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Could Coffee Eliminate Borders?

ROME, Mar 30 2012 (IPS) - A diverse blend of coffee is going to pervade the city of Milan in 2015. World producers will come together to show, exchange and market their coffee in a global alliance without geographical-based membership.

A coffee berry picker in Busia, Uganda, one of the biggest coffee producing nations in the world.  Credit:  Wambi Michael/IPS

A coffee berry picker in Busia, Uganda, one of the biggest coffee producing nations in the world. Credit: Wambi Michael/IPS

The Expo 2015, scheduled to run from May 1 – Oct. 31 in the Northern city of Milan, Italy, will focus on food and nutrition. Titled “Feeding the planet, energy for life”, the Expo aims at stimulating and leading a global discussion on the challenges linked to food production, safety, availability and nutrition.

Along with the usual exhibition spaces built by participating countries, the Italian Expo will introduce thematic spaces meant to gather within the same architectural project a number of countries sharing a common theme.

Coffee producers have already met in Rome, where delegates of Costa Rica, El Salvador, Ethiopia, Guatemala, Honduras, Kenya, Nicaragua, Uganda, Colombia, Vietnam and Indonesia discussed how to build a shared space at the Expo.

“The ‘cluster’ approach is an innovative model of participation in an Expo, and it is the first time that it is (being) applied,” Filippo Ciantia of the International Affairs Department for Expo 2015 told IPS.

According to Ciantia this approach will give equal dignity to all participating countries, despite their political or economic weight. “In past (Expos), countries that were not able or didn’t want to run their own autonomous space – which (requires) quite a big investment – were put in joint pavilions, geographically grouped, so you had the African space, the Asian space, and so on.

“But the world has changed and we want an Expo that reflects the 21st century. The voices and experiences of developing countries – especially on a theme like ‘feeding the planet’ – are essential for success. Gathering countries around a thematic issue will allow the Expo to really address the issues of agriculture, nutrition and sustainable development (from) a global perspective,” Ciantia said.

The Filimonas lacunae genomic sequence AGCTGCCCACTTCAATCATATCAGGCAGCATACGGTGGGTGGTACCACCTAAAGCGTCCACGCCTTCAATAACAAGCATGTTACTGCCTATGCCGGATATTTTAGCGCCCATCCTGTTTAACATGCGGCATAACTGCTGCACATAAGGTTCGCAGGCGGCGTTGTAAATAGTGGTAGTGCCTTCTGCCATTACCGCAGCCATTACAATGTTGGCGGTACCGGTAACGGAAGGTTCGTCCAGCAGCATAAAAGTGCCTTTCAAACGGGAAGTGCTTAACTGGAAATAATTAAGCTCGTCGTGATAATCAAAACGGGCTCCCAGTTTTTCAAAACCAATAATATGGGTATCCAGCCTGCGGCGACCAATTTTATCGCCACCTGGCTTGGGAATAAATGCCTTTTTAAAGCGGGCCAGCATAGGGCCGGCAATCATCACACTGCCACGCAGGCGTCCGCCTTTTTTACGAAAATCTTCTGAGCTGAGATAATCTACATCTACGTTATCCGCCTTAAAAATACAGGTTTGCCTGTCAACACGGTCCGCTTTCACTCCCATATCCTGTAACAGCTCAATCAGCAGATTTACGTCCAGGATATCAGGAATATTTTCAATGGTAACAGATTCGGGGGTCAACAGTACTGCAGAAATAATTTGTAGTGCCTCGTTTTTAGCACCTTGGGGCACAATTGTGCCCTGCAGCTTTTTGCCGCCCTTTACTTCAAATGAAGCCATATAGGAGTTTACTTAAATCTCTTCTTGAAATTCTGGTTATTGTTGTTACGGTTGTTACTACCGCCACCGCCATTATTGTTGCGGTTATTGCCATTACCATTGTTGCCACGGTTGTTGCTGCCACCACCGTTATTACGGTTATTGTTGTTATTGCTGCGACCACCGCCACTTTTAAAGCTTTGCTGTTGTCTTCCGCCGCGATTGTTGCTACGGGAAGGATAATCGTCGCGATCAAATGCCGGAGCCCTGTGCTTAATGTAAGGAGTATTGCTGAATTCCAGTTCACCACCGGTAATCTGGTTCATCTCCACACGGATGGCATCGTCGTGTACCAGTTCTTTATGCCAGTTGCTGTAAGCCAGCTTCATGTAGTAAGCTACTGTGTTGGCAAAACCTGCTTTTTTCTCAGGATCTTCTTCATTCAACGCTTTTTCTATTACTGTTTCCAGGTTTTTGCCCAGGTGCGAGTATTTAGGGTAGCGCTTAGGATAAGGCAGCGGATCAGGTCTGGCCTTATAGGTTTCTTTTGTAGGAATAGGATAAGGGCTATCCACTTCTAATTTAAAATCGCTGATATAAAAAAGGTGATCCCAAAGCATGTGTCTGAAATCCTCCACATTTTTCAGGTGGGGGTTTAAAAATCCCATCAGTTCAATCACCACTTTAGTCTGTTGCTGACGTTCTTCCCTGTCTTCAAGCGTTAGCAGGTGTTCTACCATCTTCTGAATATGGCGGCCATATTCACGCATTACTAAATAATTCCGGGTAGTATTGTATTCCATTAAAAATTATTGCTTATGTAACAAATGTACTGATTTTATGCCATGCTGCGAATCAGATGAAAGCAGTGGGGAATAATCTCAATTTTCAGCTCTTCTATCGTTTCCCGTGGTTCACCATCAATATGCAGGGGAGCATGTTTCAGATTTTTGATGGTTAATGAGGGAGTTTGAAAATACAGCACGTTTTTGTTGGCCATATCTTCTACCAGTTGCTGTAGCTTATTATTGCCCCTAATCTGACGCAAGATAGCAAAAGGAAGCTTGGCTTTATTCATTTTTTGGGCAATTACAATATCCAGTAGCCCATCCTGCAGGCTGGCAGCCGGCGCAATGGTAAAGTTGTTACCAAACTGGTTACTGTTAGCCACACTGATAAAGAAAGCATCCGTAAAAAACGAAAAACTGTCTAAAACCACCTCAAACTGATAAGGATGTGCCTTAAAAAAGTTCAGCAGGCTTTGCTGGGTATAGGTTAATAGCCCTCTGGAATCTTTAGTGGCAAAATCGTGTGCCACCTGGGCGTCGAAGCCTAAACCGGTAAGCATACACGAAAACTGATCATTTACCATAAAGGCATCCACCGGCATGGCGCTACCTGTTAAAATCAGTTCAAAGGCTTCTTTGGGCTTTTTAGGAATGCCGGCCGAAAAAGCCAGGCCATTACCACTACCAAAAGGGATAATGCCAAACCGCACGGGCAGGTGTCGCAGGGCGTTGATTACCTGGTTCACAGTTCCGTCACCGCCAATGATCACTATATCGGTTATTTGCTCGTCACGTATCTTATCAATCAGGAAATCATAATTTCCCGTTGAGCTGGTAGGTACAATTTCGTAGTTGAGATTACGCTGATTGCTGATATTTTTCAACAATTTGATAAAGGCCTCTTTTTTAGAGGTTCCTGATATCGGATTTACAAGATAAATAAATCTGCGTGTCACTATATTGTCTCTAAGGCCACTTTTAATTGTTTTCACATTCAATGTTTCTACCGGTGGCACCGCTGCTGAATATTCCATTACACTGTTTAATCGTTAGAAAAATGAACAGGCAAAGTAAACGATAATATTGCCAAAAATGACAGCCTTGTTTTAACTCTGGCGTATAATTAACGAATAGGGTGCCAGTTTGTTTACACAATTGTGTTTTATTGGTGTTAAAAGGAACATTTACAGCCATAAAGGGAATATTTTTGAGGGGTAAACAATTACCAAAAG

“Nutrition is a key issue for both the developing and developed world and we think that this inclusive approach can be positive for participating countries and for visitors who can learn about the different ways of producing coffee, for example in Guatemala and in Uganda.”

Coffee is just one of the thematic clusters of the Expo, the others will be rice, cocoa, legumes, oil, seeds and fruits, cereals and tubers, and spices.

Delegates showed enthusiastic reactions. “The cluster concept demystifies geographical boundaries, it is a very powerful concept,” Tom Buringuriza, commissioner general of the Uganda section, told IPS. “It is a new way to break some of the barriers we had.”

Buringuriza said the participating countries fully agree on the concept of the joint work. “It is a shared view, I would not be here if we didn’t believe in it.”

He explained how African countries have been working to find ways of breaking down boundaries. “ECOWAS (the Economic Community of West African States) and SADC (the Southern African Development Community), for example, are attempts to federate, to break the boundaries, to emulate the big federation of countries like the U.S. and (groupings) like the European Union, though you know geographical boundaries are already planted into people’s minds.”

The clusters’ approach can erase blocks, Buringuriza said. “To find Uganda at the same table as Honduras or Guatemala on the common theme of coffee is so important…we can all learn how to add value and improve export, and find ways to come together as a strong unit, you need to be part of a bigger family. It’s exactly what we are trying to do in Africa – in East Africa we are coming together as the East African community (Uganda, Kenya, Tanzania, Rwanda and Burundi), we are having common tariffs, we are talking about a common currency, we are talking about free movement of labour, we are meeting regularly.

“The (obstacle) to federation has always been geographical boundaries, now this innovation of using a common product eliminates those blocks, and this is what coffee is going to do for us,” he added.

“In this room we have 70 percent of the world’s coffee producers,” Ciantia said. “Even those who are less known, like Uganda, which is one of the biggest coffee producers in the world. We want to give dignity, participation and visibility to small countries and developing countries.”

Beyond the marketing and investment opportunities, delegates see in this kind of work a cultural and learning opportunity. “This approach is very useful,” Josephine W. Gaita, Kenyan Ambassador to Italy, told IPS.

“Our county produces coffee and every country has got various methods to do that. In participating in a cluster they have the chance of learning from each other the best practices, you have information and research there to improve your techniques and make sure that the coffee you produce is better.”

“Of course, learning from each other and sharing our experiences also means looking for people who can invest in the same sector, and marketing is an important aspect too.”

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